Monthly Archives: August 2013

Yellow Tomatoes

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My morning routine at works includes stopping by at the break room to pop my blueberry bread into the toaster and while the bread toasts emanating that delicious aromatic smell of toasted bread mixed with the warm smell of the blueberries, I make myself a large mug of coffee. Nothing like hot coffee and some blueberry toast πŸ™‚

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Well the other day I stopped by at the breakroom for my usual morning routine and I found these huge basket of sunshine yellow tomatoes sitting out there. Obviously some kind soul had grown them in their farm/kitchen garden and decided to share…

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I picked up two tomatoes and was amazed at their resplendent yellow color. I did some quick checking online on yellow tomatoes and found tons of information on this not so acidic sweetish variety of tomatoes that are rich in niacin and folate and are actually nutritionally different than their red counterparts.Β 

I brought them home that evening and the obvious thought was to toss them into a salad..but I wanted to try something different with them..something not so obvious πŸ™‚

I made a “Yellow Tomato Chutney” that was flavorful and bursting with a very different tangy taste that blended very well with the other ingredients I added.

Yellow Tomato Chutney:

You will need:

2 Yellow Tomatoes (You can use the red or the green variety too optionally)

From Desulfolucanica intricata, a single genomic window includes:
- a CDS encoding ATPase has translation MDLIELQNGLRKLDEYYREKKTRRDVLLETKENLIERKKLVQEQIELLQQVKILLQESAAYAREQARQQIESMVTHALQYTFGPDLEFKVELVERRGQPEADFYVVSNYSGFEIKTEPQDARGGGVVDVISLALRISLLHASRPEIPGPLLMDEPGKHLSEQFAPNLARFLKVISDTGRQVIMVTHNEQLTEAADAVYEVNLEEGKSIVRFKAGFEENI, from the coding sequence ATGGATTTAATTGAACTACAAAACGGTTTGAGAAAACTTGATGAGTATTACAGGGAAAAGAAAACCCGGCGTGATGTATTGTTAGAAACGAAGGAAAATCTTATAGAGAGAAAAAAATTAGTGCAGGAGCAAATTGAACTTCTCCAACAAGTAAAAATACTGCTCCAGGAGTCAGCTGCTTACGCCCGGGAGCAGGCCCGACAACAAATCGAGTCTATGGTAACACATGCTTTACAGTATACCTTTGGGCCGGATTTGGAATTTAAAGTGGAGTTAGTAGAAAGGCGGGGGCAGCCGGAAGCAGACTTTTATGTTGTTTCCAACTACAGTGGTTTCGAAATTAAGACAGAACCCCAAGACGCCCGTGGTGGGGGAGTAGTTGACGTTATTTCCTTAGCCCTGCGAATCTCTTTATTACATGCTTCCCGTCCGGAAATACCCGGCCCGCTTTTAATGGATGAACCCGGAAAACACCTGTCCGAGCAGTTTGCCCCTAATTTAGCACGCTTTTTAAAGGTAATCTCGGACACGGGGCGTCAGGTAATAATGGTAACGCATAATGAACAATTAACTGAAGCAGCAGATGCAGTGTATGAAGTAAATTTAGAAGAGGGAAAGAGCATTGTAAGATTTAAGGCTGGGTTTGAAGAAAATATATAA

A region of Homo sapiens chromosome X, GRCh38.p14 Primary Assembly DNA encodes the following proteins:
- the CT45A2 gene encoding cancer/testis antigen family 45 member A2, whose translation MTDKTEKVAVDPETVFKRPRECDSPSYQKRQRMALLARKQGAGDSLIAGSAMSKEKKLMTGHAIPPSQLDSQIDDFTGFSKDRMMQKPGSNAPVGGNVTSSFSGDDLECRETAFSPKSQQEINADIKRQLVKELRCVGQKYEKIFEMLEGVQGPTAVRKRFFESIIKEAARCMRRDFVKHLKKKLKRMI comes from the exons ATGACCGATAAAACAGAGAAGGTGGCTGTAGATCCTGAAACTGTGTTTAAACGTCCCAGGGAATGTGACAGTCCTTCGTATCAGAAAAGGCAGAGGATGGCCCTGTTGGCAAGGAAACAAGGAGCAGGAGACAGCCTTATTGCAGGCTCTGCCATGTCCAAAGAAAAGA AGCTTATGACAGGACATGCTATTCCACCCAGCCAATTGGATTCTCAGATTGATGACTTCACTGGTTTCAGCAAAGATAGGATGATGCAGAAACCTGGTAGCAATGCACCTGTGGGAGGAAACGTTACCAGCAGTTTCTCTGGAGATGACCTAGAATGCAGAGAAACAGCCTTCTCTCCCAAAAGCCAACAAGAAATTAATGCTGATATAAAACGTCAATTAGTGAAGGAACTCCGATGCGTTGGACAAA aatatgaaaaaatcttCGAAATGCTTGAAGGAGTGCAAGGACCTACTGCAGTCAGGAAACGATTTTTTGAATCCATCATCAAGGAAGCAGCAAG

4 Green chillies
2 pods garlic – peeled
1/4 tsp Cumin seeds (Jeera)
A few mint leaves
2 small onions – peeled and chopped roughly
A few sprigs of cilantro (coriander leaves)
a small piece of tamarind
1 tbsp grated coconut (optional)
Salt to taste

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Method:
1. In a pan, saute all of the above ingredients with a few drops of oil on a high flame for about 5 to 10 minutes, stirring in between.
2. Cool and blend into a coarse paste in a blender/mixer.
3. Serve as an accompaniment to rotis, dosa, idli or rice.Β 

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Tangy and tasty yellow tomato chutney

And our dinner that night πŸ™‚

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Yellow Tomato chutney served with Ragi Dosa and Sambar – A plateful of nutritional goodness….

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Back to Blogging with a tribute to Indian Street Food!

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So Life has happened in the past couple of years..its been crazy hectic and somehow in all this I have learnt some of Β the meaning of life and how to slow down πŸ™‚

We are back in America now..had some wonderful years in India, lots of learning, made some awesome friends and lived life to the fullest!! I miss India and all my folks and friends out there; But I am happy to be here, back among the familiar and some lovely friends and learning to appreciate the things that this wonderful country has to offer πŸ™‚